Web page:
Practically everyone is nervous when they have to see a Doctor for either a medical appointment or evaluation.
Injured Workers are especially nervous when they attend treatments or evaluations. Besides health concerns, Injured Workers are worried about whether the medical appointment or evaluation will impact their claim for workers’ compensation benefits. In sum, medical appointments and evaluations can be a source of anxiety.
In Workers’ Compensation, during the course of many medical appointments or evaluations, Injured Workers have their blood pressure taken. Sometimes, an Injured Worker’s’ blood pressure is elevated. In circumstances where the Injured Workers does not have underlying high blood pressure or hypertension, Physicians may label the high blood pressure reading as “White Coat Syndrome” (WCS) reading or “White Coat Hypertension.”
This article will discuss “White Coat Syndrome,” Why is it important? and How It Can Impact a Workers’ Compensation Case.
What Is an Example of “White Coat Syndrome”?
An Injured Worker with an industrial back injury, attended their Orthopedic Qualified Medical Evaluation. Other than the back injury, she was in good health and had no prior history of hypertension. The Injured Worker, at the time of the evaluation, was nervous because she had never been to that doctor’s offices before. The nurse, in the office, took her blood pressure and recorded it.
After the evaluation, the QME report was issued. The documented that, at the time of the evaluation, the Injured Worker had a blood pressure of 150/100.
What Is “White Coat Syndrome”?
“White Coat Syndrome” occurs when someone who is untreated for blood pressure presents at a medical office setting with an elevated blood pressure. When the Individual is outside of the medical office setting, they have normal blood pressure.
“White Coat Syndrome” is considered clinically significant if the difference between the medical office setting the out of office blood pressure exceeds 20/10 mm/hg. This means that you add 20/10 to a blood pressure reading to make the determination. Therefore, someone with 120/80 [a normal blood pressure] would have significant WCS if they tested 140/90, in a clinic. 140/90 is considered as an elevated blood pressure that, if sustained, would be considered as hypertension.
What Is the Cause of “White Coat Syndrome”?
The cause of WCS is controversial to the extent that there is no definitive statement concerning it. Anxiety has been suspected. An example of stress that can trigger an elevated blood pressure is public speaking can trigger an episode. Sometimes, there are psychosocial stressors that can come into play. In essence, something in an Injured Worker’s past may trigger the elevate pressure. Current status of white coat hypertension: where are we? Gani Nuredini* Alec Saunders*Chakravarthi Rajkumar, …First Published June 24, 2020 Review Article https://doi.org/10.1177/1753944720931637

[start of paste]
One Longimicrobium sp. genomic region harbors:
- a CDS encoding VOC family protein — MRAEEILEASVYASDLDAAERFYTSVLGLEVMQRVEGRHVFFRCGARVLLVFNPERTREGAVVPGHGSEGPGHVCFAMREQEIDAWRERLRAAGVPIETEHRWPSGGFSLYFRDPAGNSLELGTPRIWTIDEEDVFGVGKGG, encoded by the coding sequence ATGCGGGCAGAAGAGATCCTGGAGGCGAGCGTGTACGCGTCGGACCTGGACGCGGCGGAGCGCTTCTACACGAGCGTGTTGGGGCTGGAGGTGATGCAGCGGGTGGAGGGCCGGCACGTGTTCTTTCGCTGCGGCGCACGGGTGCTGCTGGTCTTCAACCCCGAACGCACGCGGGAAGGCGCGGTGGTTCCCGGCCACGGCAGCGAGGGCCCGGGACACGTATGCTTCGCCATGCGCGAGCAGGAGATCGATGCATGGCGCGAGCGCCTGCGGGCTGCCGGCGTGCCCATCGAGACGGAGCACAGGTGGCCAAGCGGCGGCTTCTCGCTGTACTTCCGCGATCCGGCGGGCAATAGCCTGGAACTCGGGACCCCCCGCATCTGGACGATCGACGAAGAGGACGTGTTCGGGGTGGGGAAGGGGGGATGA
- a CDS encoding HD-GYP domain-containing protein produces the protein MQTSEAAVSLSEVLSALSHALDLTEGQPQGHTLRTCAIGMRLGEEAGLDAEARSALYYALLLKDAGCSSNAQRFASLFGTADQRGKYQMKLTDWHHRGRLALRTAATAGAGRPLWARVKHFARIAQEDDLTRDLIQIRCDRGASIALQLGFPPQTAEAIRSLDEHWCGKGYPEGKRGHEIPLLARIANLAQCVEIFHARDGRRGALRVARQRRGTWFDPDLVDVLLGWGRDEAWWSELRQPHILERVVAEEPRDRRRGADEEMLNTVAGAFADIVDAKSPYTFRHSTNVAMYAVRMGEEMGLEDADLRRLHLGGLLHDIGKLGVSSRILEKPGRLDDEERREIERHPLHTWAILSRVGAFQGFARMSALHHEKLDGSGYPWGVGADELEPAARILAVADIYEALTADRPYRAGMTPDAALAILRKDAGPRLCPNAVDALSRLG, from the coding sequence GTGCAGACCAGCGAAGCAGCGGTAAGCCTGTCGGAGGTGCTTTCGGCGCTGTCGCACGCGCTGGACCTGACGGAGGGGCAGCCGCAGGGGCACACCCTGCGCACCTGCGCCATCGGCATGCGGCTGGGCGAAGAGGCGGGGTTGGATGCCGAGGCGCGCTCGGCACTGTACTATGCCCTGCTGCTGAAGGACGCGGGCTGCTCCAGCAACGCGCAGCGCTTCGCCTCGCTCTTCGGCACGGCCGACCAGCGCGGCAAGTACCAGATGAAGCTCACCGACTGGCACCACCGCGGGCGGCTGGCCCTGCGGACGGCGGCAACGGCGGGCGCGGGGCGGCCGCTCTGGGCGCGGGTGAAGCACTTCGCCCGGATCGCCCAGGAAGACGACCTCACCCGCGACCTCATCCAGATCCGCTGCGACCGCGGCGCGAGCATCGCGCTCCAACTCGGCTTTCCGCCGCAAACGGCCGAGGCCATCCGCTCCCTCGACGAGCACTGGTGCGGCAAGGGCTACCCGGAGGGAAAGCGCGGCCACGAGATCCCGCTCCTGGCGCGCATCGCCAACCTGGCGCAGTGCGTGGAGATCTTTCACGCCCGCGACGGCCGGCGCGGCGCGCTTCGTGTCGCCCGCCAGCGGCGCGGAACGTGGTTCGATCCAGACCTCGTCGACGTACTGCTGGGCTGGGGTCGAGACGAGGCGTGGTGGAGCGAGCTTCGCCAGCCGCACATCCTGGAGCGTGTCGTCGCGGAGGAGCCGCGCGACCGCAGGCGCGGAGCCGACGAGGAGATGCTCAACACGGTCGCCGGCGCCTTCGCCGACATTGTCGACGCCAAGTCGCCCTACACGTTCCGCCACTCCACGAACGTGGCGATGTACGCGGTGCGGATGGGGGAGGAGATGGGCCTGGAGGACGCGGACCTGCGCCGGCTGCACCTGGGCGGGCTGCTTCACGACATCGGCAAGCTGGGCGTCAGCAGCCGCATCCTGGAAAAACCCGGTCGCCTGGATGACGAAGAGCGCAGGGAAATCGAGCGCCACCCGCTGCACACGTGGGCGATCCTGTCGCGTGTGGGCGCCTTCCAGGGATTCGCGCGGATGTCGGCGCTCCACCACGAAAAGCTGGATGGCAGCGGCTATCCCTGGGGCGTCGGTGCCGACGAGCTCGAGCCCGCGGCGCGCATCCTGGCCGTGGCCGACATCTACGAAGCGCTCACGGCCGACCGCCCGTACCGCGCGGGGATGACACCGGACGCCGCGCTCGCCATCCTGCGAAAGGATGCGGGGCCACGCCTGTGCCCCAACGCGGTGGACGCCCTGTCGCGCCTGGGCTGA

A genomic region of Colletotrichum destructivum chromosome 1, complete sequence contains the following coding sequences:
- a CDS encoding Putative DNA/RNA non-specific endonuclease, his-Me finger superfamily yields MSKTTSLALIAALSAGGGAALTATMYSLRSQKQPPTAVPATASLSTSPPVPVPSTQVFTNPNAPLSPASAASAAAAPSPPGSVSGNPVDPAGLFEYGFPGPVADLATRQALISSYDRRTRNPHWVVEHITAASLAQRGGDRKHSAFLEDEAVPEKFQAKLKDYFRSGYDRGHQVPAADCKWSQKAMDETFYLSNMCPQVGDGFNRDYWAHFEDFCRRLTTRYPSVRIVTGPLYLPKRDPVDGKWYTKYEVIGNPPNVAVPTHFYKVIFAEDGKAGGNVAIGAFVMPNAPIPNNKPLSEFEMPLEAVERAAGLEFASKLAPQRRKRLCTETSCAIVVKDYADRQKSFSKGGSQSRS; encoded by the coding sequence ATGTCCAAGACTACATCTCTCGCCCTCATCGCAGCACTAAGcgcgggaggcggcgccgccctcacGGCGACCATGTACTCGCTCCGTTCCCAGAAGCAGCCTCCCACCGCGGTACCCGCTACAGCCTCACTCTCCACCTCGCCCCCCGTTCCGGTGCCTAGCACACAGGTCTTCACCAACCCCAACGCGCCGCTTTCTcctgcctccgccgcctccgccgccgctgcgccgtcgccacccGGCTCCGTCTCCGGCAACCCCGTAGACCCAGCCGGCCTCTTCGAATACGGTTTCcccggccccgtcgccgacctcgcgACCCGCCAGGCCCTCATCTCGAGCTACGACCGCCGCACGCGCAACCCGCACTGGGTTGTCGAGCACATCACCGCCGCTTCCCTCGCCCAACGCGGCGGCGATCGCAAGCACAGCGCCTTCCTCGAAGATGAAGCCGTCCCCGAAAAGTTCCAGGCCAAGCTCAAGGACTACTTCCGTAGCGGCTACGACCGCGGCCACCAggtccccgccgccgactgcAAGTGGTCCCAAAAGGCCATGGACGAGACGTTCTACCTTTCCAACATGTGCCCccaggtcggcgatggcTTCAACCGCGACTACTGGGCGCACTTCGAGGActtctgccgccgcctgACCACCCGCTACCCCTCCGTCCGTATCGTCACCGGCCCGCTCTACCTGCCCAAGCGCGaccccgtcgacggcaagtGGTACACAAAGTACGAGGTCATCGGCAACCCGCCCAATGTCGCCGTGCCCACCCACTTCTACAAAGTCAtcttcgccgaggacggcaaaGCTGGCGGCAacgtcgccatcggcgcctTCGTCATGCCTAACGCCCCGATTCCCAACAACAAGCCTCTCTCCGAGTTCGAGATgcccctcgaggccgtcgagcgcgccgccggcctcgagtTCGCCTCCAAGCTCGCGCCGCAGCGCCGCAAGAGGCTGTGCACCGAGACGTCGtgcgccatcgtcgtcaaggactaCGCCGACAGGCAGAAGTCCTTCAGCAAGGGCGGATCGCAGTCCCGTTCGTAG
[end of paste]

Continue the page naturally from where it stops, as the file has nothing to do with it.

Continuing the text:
Why Is “White Coat Syndrome” Important For Injured Workers?
A finding of White Coat Syndrome is of concern for Injured Workers. It may be an indication that the Injured Worker needs to have a cardiovascular work-up. “White Coat Syndrome” may be an indicator for the development of sustained hypertension, target organ damage, and possible occurrence of cardiovascular events. Current status of white coat hypertension: where are we? Gani Nuredini*, Alec Saunders*, Chakravarthi Rajkumar, …First Published June 24, 2020 Review Article https://doi.org/10.1177/1753944720931637
Can “White Coat Syndrome” High Blood Pressure Be A Mistake?
When evaluating “White Coat Syndrome”, it is important to determine whether the Blood Pressure reading was in fact accurate. There are many reasons why a Blood Pressure reading may have not been correct. First, the individual taking the blood pressure did not know what they were doing and did not properly administer the test. For example, the cuff may not have been properly placed upon the patient. Second, the blood pressure machine was not accurate. Third, the blood pressure read was improperly recorded by the test taker. Fourth, the transcriber made an error in typing up the blood pressure number when generating the medical report.
What Should I Do If I Have a “White Coat Syndrome” High Blood Pressure?
It is recommended that you immediately consult with your family physician to test your blood pressure and assess whether you have a blood pressure condition. Depending on the results, you may wish to consult a workers’ compensation attorney.
What If I Need Legal Advice?
If you would like a free consultation concerning any workers’ compensation case, please contact the Law Offices of Edward J. Singer, a Professional Law Corporation. They have been helping people in Central and Southern California deal with their worker’s compensation cases for 28 years. Contact us today for more information. Click Here.